Duyvesteyn’s point about religion is well-taken, but I also feel like religion is not the only lens that can obscure the political nature of terrorism.  Blaming the bombings on the American government’s racist attitudes, as some historians have, also distorts the truth.

I have read two of Jurgensmeyer’s books and a number of books on lynchings, Timothy McVeigh, Waco, Ruby Ridge, abortion clinic bombings, and about museum exhibits and memorials dedicated to these and similar themes.  The most frustrating issue I have found is that few authors (and even fewer public exhibits) seem to address the role American leadership plays in evoking and advocating these acts of terror.  The narratives tend to focus on demonizing the actor without effectively evaluating all of the contributing societal factors.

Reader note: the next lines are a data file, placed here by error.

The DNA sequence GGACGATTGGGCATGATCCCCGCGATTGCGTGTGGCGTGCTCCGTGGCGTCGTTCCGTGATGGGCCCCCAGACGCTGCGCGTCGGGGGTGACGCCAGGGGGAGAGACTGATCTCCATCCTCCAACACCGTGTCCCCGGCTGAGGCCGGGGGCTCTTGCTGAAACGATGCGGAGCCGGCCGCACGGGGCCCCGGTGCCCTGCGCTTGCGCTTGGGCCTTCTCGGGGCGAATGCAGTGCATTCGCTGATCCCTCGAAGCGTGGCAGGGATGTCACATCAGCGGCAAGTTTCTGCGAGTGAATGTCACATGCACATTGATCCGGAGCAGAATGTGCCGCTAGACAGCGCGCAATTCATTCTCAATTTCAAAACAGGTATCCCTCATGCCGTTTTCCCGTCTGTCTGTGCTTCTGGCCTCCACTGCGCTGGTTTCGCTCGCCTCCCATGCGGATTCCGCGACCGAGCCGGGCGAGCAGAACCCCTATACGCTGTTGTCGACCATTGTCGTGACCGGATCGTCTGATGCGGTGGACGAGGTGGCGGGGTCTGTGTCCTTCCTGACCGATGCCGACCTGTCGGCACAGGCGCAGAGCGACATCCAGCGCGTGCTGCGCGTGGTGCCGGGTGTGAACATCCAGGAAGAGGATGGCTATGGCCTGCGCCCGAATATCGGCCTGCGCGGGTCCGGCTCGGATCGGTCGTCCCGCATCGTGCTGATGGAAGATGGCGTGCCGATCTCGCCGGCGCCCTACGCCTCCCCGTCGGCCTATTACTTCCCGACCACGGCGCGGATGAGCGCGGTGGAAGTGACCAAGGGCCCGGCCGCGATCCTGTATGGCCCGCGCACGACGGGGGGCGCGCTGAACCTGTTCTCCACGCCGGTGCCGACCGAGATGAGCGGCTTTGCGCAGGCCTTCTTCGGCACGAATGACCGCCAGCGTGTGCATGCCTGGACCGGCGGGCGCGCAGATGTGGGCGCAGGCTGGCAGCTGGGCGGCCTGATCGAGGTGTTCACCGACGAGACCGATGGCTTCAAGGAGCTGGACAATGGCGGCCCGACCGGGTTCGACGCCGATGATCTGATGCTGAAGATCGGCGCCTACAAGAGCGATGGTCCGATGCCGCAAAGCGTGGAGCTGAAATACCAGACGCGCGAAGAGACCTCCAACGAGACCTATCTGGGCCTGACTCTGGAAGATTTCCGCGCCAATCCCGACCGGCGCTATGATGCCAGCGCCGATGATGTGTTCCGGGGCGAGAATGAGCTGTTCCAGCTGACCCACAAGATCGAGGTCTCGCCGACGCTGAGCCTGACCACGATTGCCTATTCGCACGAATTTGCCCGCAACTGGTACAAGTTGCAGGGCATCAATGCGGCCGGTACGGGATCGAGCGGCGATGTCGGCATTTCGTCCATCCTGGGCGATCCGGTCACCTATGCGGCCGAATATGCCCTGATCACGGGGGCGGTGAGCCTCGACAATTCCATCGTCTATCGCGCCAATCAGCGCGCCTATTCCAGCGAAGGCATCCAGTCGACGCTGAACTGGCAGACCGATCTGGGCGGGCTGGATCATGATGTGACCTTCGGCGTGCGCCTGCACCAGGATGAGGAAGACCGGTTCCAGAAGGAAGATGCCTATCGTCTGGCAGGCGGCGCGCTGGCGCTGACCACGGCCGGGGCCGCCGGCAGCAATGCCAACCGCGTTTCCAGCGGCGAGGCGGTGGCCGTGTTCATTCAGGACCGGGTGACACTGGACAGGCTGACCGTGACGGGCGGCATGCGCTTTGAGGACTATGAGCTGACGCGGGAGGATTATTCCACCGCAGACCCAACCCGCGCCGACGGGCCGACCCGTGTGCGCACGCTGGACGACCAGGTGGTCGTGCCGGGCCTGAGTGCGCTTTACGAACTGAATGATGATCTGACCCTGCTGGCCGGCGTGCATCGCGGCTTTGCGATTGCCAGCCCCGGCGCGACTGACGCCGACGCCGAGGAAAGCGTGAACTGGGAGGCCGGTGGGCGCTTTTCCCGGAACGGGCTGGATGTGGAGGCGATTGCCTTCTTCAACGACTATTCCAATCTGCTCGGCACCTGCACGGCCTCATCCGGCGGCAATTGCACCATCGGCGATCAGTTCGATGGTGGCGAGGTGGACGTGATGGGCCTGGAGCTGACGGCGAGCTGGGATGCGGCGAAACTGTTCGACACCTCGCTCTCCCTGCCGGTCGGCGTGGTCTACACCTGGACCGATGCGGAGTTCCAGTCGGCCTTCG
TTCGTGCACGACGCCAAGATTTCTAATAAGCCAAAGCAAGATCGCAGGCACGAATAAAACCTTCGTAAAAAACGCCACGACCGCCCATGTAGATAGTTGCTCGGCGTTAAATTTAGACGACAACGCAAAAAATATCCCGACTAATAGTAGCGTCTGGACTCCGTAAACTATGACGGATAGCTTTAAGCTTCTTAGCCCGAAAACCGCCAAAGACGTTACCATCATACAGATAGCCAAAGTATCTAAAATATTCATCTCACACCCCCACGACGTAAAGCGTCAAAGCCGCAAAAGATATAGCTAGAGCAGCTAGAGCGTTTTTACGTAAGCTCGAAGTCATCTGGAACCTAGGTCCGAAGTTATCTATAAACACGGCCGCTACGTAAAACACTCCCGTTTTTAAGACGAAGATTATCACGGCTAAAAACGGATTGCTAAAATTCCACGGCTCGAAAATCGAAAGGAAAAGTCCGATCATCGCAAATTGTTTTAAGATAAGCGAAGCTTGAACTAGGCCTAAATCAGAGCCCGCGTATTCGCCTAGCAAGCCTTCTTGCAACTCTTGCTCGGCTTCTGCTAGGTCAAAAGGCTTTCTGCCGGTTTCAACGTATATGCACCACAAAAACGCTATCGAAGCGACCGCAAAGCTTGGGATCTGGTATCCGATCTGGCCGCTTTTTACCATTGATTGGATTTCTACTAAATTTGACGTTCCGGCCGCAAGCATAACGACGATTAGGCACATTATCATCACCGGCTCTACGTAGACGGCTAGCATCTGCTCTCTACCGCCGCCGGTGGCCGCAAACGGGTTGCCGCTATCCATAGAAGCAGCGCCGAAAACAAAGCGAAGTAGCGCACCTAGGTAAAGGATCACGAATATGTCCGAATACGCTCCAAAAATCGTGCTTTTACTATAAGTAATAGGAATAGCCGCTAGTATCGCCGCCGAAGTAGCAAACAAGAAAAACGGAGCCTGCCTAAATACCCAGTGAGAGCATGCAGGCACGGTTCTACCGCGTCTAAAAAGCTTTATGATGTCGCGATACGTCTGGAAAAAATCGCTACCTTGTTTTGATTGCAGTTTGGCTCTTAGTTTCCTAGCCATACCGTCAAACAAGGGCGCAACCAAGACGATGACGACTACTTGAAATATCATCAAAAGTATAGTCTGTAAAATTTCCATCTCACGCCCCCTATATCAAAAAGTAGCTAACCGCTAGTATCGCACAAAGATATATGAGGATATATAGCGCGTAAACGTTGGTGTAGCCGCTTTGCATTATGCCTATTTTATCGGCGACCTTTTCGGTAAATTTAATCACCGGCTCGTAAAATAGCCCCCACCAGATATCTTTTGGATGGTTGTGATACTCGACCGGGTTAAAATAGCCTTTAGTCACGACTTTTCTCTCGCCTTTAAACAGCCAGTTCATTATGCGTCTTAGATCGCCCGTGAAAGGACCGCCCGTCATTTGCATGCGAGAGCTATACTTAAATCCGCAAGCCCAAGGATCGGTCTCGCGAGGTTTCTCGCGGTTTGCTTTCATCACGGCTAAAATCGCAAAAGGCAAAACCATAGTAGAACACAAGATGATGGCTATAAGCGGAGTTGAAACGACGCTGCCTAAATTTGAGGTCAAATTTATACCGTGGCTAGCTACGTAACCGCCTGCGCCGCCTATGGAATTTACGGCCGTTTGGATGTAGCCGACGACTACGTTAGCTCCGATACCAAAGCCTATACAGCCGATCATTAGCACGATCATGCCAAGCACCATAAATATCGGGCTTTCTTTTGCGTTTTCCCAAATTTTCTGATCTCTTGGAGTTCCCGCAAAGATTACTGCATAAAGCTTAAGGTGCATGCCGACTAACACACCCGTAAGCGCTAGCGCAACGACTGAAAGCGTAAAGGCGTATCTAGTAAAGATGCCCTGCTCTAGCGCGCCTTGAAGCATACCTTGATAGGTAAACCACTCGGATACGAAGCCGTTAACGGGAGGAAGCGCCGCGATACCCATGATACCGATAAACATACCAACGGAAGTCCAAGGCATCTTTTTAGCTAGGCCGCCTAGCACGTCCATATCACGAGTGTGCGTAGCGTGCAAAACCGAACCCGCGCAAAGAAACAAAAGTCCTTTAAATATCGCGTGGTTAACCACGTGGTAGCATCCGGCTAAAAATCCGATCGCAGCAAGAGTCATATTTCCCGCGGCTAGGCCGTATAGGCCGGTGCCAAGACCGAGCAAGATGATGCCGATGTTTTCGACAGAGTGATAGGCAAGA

In her final paragraph, Gage writes, “The historiography of terrorism with its uneasiness about terminology, its political uncertainties, and its fractured discussions, is still struggling to find the proper balance between these imperatives.”[13]  I am not attempting to reach any definite conclusions about the atomic bombings or the definition of terrorism, but I hope that my project might help others in the field think about the issues and relationships in more creative and objective ways.

[1] Beverly Gage, “Terrorism and the American Experience: A State of the Field,” Journal of American History 98, no. 1 (2011): 73.

[2] Ibid.

[3] Ibid., 74.

[4] Ibid., 77.

[5] Ibid., 74.

[6] Ibid., 78.

[7] Ibid.

[8] Ibid., 82.

[9] Ibid., 91.

[10] Ibid.

[11] Susan Sontag, Regarding the Pain of Others (New York: Farrar, Straus and Giroux, 2003), 93.

[12] Gage, “Terrorism and the American Experience: A State of the Field,” 74.

[13] Ibid., 94.

Posted in 20th century America, Christianity, Civil Rights, conservative politics, gender studies, Ku Klux Klan, marginalization, racism, religion

Suburban Warriors: The Origins of the New American Right

McGirr, Lisa. Suburban Warriors: The Origins of the New American Right. Princeton, N.J.: Princeton University Press, 2001.